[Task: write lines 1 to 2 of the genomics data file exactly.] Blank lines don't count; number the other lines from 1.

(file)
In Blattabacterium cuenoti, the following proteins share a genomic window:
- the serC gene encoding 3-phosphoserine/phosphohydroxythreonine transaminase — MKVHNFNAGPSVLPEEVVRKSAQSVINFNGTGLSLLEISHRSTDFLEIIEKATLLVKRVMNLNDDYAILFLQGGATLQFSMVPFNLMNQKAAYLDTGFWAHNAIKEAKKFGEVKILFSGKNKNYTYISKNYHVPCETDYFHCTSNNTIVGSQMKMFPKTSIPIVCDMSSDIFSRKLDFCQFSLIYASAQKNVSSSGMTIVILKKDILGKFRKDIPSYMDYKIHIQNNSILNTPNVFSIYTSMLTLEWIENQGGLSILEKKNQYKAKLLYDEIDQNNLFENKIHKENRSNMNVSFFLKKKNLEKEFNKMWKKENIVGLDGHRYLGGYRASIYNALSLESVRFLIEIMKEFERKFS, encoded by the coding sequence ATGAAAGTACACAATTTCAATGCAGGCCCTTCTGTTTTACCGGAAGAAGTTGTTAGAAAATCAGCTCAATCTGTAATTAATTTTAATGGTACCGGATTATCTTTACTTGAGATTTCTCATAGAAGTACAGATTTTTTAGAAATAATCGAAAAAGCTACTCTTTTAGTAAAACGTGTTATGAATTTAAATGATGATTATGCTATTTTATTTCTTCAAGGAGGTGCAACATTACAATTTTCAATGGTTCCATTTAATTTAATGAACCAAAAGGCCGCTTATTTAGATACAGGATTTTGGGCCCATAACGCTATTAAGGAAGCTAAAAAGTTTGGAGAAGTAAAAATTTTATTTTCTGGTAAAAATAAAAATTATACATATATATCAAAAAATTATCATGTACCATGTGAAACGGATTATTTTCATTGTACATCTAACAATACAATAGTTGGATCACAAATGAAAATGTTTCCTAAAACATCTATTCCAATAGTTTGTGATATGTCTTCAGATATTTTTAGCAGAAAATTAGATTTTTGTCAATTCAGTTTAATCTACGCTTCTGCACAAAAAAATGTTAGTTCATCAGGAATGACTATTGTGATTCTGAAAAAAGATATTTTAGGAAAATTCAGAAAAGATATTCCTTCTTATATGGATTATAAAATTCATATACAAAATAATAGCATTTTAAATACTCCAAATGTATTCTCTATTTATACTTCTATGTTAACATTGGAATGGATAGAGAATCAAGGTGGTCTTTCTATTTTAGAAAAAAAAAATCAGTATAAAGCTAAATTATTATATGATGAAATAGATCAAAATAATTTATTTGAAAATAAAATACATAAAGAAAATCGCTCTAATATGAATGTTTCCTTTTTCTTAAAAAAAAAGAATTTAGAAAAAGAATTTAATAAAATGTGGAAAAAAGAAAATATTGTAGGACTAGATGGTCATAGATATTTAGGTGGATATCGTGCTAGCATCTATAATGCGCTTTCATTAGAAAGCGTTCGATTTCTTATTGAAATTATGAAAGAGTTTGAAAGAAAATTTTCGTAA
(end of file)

In Blattabacterium cuenoti, the following proteins share a genomic window:
- the serC gene encoding 3-phosphoserine/phosphohydroxythreonine transaminase — MKVHNFNAGPSVLPEEVVRKSAQSVINFNGTGLSLLEISHRSTDFLEIIEKATLLVKRVMNLNDDYAILFLQGGATLQFSMVPFNLMNQKAAYLDTGFWAHNAIKEAKKFGEVKILFSGKNKNYTYISKNYHVPCETDYFHCTSNNTIVGSQMKMFPKTSIPIVCDMSSDIFSRKLDFCQFSLIYASAQKNVSSSGMTIVILKKDILGKFRKDIPSYMDYKIHIQNNSILNTPNVFSIYTSMLTLEWIENQGGLSILEKKNQYKAKLLYDEIDQNNLFENKIHKENRSNMNVSFFLKKKNLEKEFNKMWKKENIVGLDGHRYLGGYRASIYNALSLESVRFLIEIMKEFERKFS, encoded by the coding sequence ATGAAAGTACACAATTTCAATGCAGGCCCTTCTGTTTTACCGGAAGAAGTTGTTAGAAAATCAGCTCAATCTGTAATTAATTTTAATGGTACCGGATTATCTTTACTTGAGATTTCTCATAGAAGTACAGATTTTTTAGAAATAATCGAAAAAGCTACTCTTTTAGTAAAACGTGTTATGAATTTAAATGATGATTATGCTATTTTATTTCTTCAAGGAGGTGCAACATTACAATTTTCAATGGTTCCATTTAATTTAATGAACCAAAAGGCCGCTTATTTAGATACAGGATTTTGGGCCCATAACGCTATTAAGGAAGCTAAAAAGTTTGGAGAAGTAAAAATTTTATTTTCTGGTAAAAATAAAAATTATACATATATATCAAAAAATTATCATGTACCATGTGAAACGGATTATTTTCATTGTACATCTAACAATACAATAGTTGGATCACAAATGAAAATGTTTCCTAAAACATCTATTCCAATAGTTTGTGATATGTCTTCAGATATTTTTAGCAGAAAATTAGATTTTTGTCAATTCAGTTTAATCTACGCTTCTGCACAAAAAAATGTTAGTTCATCAGGAATGACTATTGTGATTCTGAAAAAAGATATTTTAGGAAAATTCAGAAAAGATATTCCTTCTTATATGGATTATAAAATTCATATACAAAATAATAGCATTTTAAATACTCCAAATGTATTCTCTATTTATACTTCTATGTTAACATTGGAATGGATAGAGAATCAAGGTGGTCTTTCTATTTTAGAAAAAAAAAATCAGTATAAAGCTAAATTATTATATGATGAAATAGATCAAAATAATTTATTTGAAAATAAAATACATAAAGAAAATCGCTCTAATATGAATGTTTCCTTTTTCTTAAAAAAAAAGAATTTAGAAAAAGAATTTAATAAAATGTGGAAAAAAGAAAATATTGTAGGACTAGATGGTCATAGATATTTAGGTGGATATCGTGCTAGCATCTATAATGCGCTTTCATTAGAAAGCGTTCGATTTCTTATTGAAATTATGAAAGAGTTTGAAAGAAAATTTTCGTAA